While Sinn Fein lord mayors in Belfast have laid laurel wreaths on the anniversary of the First World War battle in previous years, Friday was the first occasion a member of the party’s leadership has taken part.
Ms O’Neill joined current Sinn Fein Lord Mayor Tina Black to lay a wreath on Friday morning, two hours ahead of the official commemorative event marking the first day of the battle in 1916.
The two republican politicians stood in silence in front of the Cenotaph after laying the wreath for those who died.
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The Sinn Fein Stormont leader, who will be entitled to be nominated as First Minister when and if powersharing is resurrected, said her attendance was proof of her commitment to work for everyone in society.
The Battle of the Somme was one of the largest and bloodiest battles of the First World War.
It saw the 36th Ulster Division and the 16th Irish Division, representing the two main traditions from the north of Ireland, distinguish themselves, but at a great cost.
The battle has assumed major symbolic significance for the unionist community in Northern Ireland.
“I said throughout the election campaign that I wanted to be a first minister for all and I hope that today’s attendance and the laying of a wreath is actually a demonstration of someone who wants to work for all in our community,” Ms O’Neill told reporters on Friday.
“I think as political leaders, we have a responsibility to reach beyond our comfort zones and actually reach out the hand of friendship, and to try to do whatever we can in terms of leadership in terms of healing the wounds of the past.
“So, I’m very pleased to be here this morning to have laid a wreath in terms of all those lives lost.”
Last July, the then deputy first minister joined then first minister Paul Givan of the DUP at the Irish National War Memorial at Islandbridge in Dublin to remember those who fell at the Somme.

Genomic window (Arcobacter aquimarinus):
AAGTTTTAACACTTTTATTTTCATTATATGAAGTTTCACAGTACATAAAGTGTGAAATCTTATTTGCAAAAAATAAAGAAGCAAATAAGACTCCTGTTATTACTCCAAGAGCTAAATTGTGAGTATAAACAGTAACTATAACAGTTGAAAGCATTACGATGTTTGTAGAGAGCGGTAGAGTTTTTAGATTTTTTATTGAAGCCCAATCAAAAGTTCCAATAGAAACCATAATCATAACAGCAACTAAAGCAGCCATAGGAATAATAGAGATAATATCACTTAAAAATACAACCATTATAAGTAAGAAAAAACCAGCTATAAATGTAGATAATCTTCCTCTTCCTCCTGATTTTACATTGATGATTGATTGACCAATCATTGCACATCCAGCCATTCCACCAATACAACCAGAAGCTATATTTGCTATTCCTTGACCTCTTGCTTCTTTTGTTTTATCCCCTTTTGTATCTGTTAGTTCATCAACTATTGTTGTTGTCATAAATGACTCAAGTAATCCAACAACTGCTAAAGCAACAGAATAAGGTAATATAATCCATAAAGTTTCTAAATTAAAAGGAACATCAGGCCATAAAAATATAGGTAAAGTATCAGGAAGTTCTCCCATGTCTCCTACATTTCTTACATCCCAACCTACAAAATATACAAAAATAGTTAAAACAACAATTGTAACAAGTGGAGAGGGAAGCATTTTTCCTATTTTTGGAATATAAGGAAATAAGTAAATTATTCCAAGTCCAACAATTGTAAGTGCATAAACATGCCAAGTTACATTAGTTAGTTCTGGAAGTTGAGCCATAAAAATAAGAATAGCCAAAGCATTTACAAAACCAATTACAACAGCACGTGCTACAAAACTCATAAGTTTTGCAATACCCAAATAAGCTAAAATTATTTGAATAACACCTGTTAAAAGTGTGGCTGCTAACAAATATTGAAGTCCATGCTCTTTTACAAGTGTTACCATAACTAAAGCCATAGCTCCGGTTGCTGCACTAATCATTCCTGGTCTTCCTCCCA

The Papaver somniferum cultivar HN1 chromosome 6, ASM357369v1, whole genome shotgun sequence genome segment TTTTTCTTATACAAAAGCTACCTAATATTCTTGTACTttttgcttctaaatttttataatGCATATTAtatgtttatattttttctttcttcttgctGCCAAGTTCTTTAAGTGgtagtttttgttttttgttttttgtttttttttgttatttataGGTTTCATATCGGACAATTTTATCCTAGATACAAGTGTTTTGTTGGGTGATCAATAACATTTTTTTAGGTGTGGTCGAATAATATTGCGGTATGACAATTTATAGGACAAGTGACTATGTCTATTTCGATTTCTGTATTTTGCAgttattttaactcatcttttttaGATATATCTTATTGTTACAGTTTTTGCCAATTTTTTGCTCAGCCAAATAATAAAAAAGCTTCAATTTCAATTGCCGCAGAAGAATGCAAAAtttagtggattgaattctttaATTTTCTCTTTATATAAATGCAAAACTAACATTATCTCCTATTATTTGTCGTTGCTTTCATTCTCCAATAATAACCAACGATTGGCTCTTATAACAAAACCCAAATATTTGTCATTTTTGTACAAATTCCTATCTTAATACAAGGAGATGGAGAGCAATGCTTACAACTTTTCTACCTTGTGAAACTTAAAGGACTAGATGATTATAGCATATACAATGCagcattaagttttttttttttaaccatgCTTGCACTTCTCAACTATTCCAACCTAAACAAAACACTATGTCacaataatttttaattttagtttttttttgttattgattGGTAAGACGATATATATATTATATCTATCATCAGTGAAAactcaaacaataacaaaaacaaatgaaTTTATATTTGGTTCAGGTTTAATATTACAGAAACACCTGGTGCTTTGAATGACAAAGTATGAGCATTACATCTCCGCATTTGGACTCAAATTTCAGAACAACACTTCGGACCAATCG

That was then the first time the Sinn Fein politician had attended a Royal British Legion wreath-laying ceremony.
Ms O’Neill declined to be drawn on Friday when asked why she was prepared to attend an official event in Dublin but not in Belfast.
“I don’t think we should get distracted from the fact that this is quite significant, the fact that I have laid a wreath this morning, along with our mayor Tina Black,” she said.
“I’m doing so to be respectful, I’m doing so to actually try to reach out the hand of friendship to actually show political leadership. And I think that will not be lost in the wider public.”
She added: “I hope that sends out a strong message that I do genuinely want to lead for everybody in this society.”
Ms O’Neill also was not drawn on whether Sinn Fein would consider attending official Somme commemorations in Belfast in the future.
Asked whether she felt her gestures were being reciprocated by political unionism, she said: “What I’m doing today is not about reciprocation, it’s actually about demonstrating respect and my leadership, and what I’m determined to do, regardless of what others decide to do.”